Of those 171 plays out of 11 personnel, the Jaguars have a “successful play rate” (see paragraph directly below for definition) of 60 percent. Minshew has completed 117 out of 126 passes (74.3) percent with six touchdowns, four interceptions, and a passer rating of 100.5 He is also averaging 8.1 yards per attempt, and has been sacked nine times, out of 11 personnel. The Jaguars have run the ball 45 times, averaging 5.5 yards per carry (60 percent “successful run” rate) and scoring two touchdowns with this single-back set.
“Success rates” is defined by Sharp Football Stats as:
“A play is successful when it gains at least 40 percent of yards-to-go on first down, 60 percent of yards-to-go on second down and 100 percent of yards-to-go on third or fourth down.”
The next most common personnel grouping is nowhere near as frequent for the Jaguars, as 12 personnel — one running back, two tight ends and two wide receivers — has been used, interestingly enough, 12 percent of the time (29 plays). Meanwhile, 21 personnel (two running backs, one tight end and two wide receivers) comes in at six percent (14 plays). Jacksonville has also used 13 personnel 13 times this season (five percent of total plays). Four-wide receiver sets (four plays) and empty running back sets (six plays) have been used minimally.
Jacksonville’s offense has been successful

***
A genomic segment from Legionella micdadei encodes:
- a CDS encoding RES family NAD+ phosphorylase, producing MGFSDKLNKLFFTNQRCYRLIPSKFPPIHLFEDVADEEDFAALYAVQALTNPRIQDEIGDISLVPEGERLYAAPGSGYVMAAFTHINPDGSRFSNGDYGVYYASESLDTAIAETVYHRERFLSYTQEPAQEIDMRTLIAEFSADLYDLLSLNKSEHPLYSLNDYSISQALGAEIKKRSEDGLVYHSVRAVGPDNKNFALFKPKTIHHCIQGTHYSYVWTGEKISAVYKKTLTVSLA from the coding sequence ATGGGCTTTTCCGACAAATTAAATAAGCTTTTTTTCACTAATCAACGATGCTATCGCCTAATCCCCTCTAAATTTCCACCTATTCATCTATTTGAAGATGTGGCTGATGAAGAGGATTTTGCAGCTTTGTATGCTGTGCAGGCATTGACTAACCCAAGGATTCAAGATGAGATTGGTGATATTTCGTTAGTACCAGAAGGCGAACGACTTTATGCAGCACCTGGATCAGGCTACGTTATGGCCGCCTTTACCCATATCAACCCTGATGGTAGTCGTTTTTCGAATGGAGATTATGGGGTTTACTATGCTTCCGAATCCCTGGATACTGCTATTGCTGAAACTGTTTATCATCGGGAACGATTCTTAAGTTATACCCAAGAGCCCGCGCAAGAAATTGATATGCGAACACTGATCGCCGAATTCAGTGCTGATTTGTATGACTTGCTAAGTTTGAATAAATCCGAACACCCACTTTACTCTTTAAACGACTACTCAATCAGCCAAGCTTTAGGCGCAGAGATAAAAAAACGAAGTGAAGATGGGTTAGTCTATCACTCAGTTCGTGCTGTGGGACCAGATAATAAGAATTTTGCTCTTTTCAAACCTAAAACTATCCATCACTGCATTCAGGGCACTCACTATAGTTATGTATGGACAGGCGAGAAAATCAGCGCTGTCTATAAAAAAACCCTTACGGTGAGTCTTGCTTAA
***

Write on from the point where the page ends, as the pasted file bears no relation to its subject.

One other thing I found interesting and wanted to note is that the Jaguars have actually had more success than not on offense, with “success” as defined above.
Jacksonville has a successful play rate of 59 percent on all pass plays, which ranks second in the NFL, ever-so-slightly behind the Seattle Seahawks. The Jaguars have a 52 percent success rate on run plays (15th) and 56 percent success rate overall (fourth).
The Jaguars are also really good on first down. The successful run rate jumps up to 55 percent, which ranks sixth in the league, and the passing game is still strong at 65 percent (fourth). Overall on first down, Jacksonville ranks third in the league with a 61 percent success rate.
Unsurprisingly, third down is a little bit more of a struggle, however, the Jags may fare better here than perceived. The successful run rate falls to just 50 percent (which ranks 20th), but the Jaguars are still faring pretty well compared to the rest of the teams on passing plays at 44 percent, which ranks ninth. At 45 percent, Jacksonville ranks a really respectable 12th overall on third down success rate — which again means gaining 100 percent of the yards-to-go. So, honestly better than I thought.
My takeaways are that, offensively, the Jaguars are actually doing pretty well. The defense has been the biggest issue on this team. And while Minshew and the passing game has had success, I wouldn’t mind the Jaguars giving the ball to James Robinson a little bit more. Adding up the 147 passing attempts and 13 sacks (160 drop backs). The Jaguars are calling passing plays about 65 percent of the time, and 40 times per game. Comparably, the Jaguars are calling less than 22 runs per game, and perhaps even less, with quarterback scrambles likely being counted in that metric. Again, that could have to do with playing from behind, and I think the data above justifies passing more, but I also feel Robinson has proven himself to be a capable lead running back, and his carries should increase.